Thames Clean Up London

Cleaning The Thames: It’s Rubbish

On Sunday morning I woke up before 6:30am. It was biting cold and still dark outside, an unwelcomed reminder that summer is definitely over and the sharp British winter is on its way. We jumped on an early train, eating cinnamon rolls on the way to coax us out of that Sunday morning coma, and rode all the way to the Isle of Dogs in the East End of London.

We were greeted by the team at Thames 21 and jumped on board for their Big Count event. The aim of the morning was to not only pick up litter from along the Thames waterfront but collect much-needed data on the health of the river.

After a quick safety briefing, we wellied-up, grabbed some gloves and got stuck in.


We got stuck in that mud. It was like quicksand in some places!

After leveraging our wellies free, we were off.

Picking litter along the Thames was certainly a different way to spend a Sunday morning. We wandered along the banks, eyes peeled for rubbish and filled up our bin bags with waste. We mostly found an inexplicable amount of plastic. Food wrappers and carrier bags were the main culprits, with wet wipes coming a close second.

It was a far cry from the Gili T clean-ups we are used to – primarily the lack of sun, sand and Bintangs, but it was such a nice clean up to be a part of nonetheless. I loved getting that close to the Thames, combing plastic out of her muddy hair, and leaving the area substantially cleaner than we found it.  Walking away from it all mud-free (after washing the wellies and removing the gloves) was an added bonus.

Seeing the city from that angle, right down on the waterfront, was refreshing. And there’s something about being close to water that soothes me, no matter how dirty and brown it is.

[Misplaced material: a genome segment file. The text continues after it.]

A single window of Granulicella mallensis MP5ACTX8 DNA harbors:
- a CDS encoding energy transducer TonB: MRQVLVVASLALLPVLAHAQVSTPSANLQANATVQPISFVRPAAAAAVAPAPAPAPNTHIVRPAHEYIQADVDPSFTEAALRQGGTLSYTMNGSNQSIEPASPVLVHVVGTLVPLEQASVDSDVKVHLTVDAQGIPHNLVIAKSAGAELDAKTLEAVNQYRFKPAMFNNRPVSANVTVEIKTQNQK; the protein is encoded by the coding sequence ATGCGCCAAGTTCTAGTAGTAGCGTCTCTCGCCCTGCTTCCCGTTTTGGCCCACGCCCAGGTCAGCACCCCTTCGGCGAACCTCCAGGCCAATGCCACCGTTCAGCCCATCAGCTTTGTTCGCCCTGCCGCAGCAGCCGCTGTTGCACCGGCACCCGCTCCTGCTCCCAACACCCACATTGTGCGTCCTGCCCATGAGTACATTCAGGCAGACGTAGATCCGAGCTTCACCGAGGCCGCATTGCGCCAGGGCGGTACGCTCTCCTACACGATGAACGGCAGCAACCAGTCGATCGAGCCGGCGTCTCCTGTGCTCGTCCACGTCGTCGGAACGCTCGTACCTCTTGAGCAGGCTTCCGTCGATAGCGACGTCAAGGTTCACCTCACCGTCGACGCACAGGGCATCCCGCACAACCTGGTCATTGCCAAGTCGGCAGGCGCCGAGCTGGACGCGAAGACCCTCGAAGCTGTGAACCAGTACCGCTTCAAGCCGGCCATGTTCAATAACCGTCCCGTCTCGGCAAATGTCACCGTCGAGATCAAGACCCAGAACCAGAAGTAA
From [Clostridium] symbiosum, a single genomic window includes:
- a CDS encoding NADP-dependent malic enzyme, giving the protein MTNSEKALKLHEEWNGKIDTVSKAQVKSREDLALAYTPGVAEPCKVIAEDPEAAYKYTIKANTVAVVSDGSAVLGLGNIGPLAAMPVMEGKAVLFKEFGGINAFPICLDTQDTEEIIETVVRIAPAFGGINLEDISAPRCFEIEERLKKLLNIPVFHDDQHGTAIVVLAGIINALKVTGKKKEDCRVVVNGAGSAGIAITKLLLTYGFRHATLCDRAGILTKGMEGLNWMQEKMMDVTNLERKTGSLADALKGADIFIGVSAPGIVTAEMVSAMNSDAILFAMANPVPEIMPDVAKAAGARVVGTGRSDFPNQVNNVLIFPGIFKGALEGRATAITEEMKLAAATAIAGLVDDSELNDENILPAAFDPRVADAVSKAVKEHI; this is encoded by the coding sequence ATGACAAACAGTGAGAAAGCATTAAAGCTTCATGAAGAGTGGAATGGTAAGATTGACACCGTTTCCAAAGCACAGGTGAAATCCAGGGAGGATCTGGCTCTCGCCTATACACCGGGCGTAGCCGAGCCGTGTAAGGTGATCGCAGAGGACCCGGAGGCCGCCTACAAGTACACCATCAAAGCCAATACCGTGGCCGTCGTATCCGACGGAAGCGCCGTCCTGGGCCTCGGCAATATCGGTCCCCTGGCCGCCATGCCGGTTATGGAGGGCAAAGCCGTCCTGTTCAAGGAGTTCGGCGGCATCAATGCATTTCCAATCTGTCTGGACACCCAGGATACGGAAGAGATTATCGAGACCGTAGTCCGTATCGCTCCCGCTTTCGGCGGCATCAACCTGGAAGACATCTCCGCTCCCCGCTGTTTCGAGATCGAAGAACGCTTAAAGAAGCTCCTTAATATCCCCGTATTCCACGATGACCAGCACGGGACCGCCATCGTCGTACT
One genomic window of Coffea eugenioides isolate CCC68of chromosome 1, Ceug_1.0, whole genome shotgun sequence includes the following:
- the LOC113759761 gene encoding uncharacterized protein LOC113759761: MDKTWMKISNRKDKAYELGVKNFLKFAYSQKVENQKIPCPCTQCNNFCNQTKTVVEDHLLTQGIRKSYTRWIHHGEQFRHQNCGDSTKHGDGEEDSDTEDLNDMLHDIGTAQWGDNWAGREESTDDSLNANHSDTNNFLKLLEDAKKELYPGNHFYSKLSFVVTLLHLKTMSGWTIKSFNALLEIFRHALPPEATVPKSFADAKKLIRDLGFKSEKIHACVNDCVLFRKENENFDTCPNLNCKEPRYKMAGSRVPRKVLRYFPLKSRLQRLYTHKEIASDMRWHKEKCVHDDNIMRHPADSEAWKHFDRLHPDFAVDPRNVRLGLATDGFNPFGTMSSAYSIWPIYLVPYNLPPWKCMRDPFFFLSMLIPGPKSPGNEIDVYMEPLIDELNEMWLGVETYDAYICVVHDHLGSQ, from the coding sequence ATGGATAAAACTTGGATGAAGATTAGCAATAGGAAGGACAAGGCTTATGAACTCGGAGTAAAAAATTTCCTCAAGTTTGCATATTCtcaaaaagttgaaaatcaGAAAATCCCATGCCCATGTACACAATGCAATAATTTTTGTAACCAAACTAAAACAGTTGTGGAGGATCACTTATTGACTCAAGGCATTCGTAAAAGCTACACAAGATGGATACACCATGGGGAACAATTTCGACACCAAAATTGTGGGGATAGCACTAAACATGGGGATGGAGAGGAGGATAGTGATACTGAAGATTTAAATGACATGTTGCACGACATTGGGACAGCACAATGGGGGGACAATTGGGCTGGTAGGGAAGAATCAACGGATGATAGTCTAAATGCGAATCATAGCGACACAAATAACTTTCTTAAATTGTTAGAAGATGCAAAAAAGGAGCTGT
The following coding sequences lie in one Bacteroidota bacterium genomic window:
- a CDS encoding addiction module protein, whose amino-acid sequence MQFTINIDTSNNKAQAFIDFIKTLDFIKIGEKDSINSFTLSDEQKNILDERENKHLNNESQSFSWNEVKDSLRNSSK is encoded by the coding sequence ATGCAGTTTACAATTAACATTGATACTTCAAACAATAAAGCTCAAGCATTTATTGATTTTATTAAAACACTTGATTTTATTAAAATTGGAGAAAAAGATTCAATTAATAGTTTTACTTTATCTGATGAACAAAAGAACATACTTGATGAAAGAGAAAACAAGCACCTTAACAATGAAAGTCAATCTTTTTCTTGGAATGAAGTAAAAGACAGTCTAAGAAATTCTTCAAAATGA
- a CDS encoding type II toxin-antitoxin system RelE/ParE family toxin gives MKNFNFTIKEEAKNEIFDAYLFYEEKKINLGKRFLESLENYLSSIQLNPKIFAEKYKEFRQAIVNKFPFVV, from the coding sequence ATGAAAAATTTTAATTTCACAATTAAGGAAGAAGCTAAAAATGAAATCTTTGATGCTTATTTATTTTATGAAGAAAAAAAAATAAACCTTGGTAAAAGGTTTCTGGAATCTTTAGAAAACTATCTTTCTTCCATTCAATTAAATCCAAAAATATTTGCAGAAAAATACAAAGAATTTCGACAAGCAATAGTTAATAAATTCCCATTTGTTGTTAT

Being up and out that early on a Sunday was a nice change too. We spent the rest of the day riding Boris bikes, drinking coffee in cool places, eating eating eating, and wandering through St. Paul’s cathedral like the touristy Londoners we are.

Tips For Attending a Clean-Up:

  • Do arrive on time to get wellies and gloves – an absolute must considering how muddy that Thames is
  • Don’t put dirty gloves near your mouth/eyes/ears – you could get Weil’s disease
  • Don’t google what Weil’s disease is after getting some mud on your face. Just don’t. You don’t need that stress.

I wrote an article about the day that motivated me to join this clean up, you can check it out here.

Thames 21 are a great charity to keep your eye on if you’re interested in making a difference to London’s waterways. Outside of London, check out the Marine Conservation Society and Ocean Conservancy who do great work with waterways worldwide.


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